More then anything else in the world, Bob Chapman wanted to see his granddaughter Brooke Johnson graduate from nursing school.

Johnson is studying at EIT, and is just starting her final year, meaning her graduation ceremony will be in early 2020.

So when it became clear her granddad, who was diagnosed with lung cancer in March 2018, would not make it to the ceremony, EIT helped Johnson stage one.

"Granddad was my biggest supporter.

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"If I said to him, results will be out tomorrow between 12pm and 3pm, he would wait by the phone.

"His dream was to see me graduate."

Johnson contacted two of her lecturers, Joce Stewart and Judy Searle.

"They commented on what a wonderful idea it was, so they ran it past the head of nursing."

Orginially it was going to take place at EIT, but by the time the day rolled around, it was clear Chapman was not going to be able to go into the polytechnic.

"I got on the phone to my lectures and said, granddad is not going to be able to come it, we're not going to be able to do this, I'm devastated."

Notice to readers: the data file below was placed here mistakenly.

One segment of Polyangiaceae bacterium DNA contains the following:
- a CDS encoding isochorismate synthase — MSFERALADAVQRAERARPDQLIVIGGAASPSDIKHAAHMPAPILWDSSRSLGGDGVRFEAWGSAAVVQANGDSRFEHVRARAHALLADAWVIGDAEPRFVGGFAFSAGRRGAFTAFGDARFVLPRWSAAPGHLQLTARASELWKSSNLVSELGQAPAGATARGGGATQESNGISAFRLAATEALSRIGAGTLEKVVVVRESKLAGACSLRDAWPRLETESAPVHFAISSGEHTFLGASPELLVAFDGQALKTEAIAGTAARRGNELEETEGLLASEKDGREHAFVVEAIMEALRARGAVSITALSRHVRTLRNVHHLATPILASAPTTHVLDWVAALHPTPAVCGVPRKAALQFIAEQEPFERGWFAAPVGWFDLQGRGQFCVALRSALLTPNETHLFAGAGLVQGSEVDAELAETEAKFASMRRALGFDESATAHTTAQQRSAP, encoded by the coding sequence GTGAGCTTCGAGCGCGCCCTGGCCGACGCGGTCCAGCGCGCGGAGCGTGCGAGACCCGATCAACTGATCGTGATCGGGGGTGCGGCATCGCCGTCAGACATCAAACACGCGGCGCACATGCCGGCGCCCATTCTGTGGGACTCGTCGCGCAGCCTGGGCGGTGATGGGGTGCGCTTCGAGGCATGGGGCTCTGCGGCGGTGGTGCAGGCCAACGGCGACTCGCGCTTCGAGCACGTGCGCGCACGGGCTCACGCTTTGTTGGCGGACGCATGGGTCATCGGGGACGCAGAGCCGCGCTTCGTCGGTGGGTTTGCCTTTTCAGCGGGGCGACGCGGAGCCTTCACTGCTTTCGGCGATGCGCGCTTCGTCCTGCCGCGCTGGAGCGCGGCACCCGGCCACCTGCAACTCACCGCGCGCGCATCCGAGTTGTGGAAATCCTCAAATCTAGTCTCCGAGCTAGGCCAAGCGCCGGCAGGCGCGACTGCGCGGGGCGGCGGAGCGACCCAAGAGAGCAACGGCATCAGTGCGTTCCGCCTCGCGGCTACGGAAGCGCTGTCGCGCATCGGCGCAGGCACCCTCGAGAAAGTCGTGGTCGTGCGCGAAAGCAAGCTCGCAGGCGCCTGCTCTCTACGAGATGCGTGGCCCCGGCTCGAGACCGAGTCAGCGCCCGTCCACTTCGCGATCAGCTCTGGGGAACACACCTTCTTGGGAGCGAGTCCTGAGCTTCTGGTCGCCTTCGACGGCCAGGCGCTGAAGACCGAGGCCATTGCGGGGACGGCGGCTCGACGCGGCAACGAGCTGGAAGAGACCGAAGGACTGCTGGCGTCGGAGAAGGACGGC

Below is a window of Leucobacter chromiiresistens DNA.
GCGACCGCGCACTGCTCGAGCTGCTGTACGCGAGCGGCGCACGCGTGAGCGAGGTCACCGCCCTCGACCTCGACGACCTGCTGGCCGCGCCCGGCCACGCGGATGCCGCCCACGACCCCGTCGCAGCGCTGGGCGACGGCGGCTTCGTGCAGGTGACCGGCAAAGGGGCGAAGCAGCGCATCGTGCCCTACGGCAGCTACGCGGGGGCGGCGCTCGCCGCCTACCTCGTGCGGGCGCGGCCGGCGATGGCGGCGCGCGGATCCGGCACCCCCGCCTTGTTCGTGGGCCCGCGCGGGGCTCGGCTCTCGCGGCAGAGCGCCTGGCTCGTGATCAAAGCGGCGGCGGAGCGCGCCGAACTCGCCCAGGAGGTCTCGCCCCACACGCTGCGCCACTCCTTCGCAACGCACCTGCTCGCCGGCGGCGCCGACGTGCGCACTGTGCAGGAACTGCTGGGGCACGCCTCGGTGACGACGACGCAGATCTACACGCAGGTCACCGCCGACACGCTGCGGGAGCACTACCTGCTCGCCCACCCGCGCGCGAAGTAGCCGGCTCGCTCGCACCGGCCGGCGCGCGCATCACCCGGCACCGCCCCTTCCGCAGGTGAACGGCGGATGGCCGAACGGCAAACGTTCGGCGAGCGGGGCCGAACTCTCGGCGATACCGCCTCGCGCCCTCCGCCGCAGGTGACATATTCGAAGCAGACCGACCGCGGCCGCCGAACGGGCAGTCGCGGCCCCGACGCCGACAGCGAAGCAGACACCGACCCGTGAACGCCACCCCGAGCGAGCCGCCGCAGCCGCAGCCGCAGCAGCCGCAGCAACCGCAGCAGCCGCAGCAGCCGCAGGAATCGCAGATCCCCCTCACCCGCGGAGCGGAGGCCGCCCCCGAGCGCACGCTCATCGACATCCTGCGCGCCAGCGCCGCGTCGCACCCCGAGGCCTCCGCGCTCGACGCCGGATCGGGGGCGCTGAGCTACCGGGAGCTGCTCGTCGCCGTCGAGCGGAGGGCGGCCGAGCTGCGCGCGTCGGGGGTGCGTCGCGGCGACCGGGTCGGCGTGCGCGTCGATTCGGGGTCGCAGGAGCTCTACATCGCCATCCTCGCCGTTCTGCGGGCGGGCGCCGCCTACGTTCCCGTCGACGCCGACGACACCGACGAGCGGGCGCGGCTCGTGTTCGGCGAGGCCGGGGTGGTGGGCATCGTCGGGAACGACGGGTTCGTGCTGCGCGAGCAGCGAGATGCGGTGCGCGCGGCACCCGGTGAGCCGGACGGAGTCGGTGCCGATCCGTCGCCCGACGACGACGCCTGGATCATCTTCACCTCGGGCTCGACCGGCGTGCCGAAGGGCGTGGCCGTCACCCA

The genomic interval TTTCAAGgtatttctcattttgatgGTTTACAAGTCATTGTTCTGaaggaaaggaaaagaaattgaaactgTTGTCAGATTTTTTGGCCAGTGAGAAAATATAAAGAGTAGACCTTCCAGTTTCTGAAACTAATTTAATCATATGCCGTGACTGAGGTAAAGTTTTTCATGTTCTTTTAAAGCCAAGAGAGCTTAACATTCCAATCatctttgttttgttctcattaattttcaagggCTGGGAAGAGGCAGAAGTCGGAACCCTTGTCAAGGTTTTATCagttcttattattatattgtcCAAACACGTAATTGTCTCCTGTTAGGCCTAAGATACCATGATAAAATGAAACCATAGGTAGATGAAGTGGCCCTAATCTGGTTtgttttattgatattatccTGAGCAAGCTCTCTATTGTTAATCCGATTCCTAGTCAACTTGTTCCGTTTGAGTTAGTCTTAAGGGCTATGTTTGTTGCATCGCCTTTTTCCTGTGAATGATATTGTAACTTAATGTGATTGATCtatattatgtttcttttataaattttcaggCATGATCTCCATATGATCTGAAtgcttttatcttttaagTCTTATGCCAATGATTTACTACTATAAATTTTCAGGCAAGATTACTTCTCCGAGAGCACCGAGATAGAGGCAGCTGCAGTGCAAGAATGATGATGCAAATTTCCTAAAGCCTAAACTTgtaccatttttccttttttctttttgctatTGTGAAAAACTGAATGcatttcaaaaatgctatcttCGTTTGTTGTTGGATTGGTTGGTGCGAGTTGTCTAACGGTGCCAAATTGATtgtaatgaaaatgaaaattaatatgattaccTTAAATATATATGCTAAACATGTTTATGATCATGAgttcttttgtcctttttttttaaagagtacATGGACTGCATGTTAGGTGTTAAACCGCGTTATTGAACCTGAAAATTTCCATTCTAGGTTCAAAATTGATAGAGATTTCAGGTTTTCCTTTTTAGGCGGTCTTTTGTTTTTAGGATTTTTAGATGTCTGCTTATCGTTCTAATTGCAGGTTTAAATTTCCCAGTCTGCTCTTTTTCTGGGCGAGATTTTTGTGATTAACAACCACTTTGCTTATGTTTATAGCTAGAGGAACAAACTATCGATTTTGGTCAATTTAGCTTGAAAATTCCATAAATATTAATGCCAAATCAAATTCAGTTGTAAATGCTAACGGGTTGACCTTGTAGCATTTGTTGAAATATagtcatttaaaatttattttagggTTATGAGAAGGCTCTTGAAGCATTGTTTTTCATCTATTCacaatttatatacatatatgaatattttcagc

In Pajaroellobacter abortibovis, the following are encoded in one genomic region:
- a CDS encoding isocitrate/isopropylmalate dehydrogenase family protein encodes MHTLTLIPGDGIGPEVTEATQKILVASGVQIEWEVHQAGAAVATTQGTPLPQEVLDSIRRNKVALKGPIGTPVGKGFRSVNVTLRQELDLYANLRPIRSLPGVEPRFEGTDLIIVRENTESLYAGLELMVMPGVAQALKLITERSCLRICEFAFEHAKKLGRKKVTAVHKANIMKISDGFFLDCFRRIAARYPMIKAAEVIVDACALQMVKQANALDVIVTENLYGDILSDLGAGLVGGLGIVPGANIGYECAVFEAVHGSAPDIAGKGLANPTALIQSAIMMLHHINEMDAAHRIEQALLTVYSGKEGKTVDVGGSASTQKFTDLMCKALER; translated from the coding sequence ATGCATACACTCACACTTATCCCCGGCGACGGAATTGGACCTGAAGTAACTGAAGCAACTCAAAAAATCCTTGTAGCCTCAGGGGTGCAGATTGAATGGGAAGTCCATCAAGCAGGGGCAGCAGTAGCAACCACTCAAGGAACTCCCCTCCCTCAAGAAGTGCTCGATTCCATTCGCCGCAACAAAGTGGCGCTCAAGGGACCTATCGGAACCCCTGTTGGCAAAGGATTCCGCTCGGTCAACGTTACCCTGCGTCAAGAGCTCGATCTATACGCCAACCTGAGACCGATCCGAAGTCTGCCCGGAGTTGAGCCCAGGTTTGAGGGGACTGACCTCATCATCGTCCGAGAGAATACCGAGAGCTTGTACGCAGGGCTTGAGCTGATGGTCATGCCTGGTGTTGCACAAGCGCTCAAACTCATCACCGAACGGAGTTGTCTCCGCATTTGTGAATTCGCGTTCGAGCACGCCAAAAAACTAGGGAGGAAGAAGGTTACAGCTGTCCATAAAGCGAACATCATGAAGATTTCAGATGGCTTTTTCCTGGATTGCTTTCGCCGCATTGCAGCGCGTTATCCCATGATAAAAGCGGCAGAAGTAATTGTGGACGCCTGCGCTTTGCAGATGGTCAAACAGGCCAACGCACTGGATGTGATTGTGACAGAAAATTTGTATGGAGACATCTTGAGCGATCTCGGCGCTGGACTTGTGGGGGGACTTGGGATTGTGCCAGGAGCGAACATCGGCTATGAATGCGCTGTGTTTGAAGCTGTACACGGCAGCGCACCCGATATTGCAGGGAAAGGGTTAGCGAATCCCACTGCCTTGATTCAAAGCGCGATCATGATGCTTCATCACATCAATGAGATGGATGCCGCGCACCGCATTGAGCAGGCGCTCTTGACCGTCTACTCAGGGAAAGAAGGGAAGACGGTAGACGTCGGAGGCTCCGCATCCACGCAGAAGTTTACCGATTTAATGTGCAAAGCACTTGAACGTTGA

So the lecturers decided to take the graduation to Brooke and her granddad.

They brought a copy of her transcript, which showed all her achievements over the last two years, and a graduation robe to her house.

Her granddad was semi-conscious during the graduation, and managed to say a few words about Johnson and her cousin, Luke Chapman, who is also studying at EIT.

Her mother, uncle and son Cruz also attended.

"It was very emotional, because obviously it's a bittersweet feeling."

Chapman passed away on January 29, only five days after the mock graduation was held.

EIT's head of nursing Clare Buckley said it was important for them to support Johnson and her granddad.

"We just thought it would be really neat to have a little graduation service. Obviously she couldn't graduate, but it was acknowledging her success in the programme to date.

"We just thought, it wasn't difficult to organise, it was just lovely."

She said nursing can be a stressful degree to complete, and it was important to acknowledge those who support their students.

"It was a way of being able to acknowledge whanau."

Johnson said she was very grateful to EIT.

"They didn't have to do what they did, but they did, and they helped my granddad's wish come true."

When Johnson officially graduates she will wear her grandfather's watch, so he is with her on the day.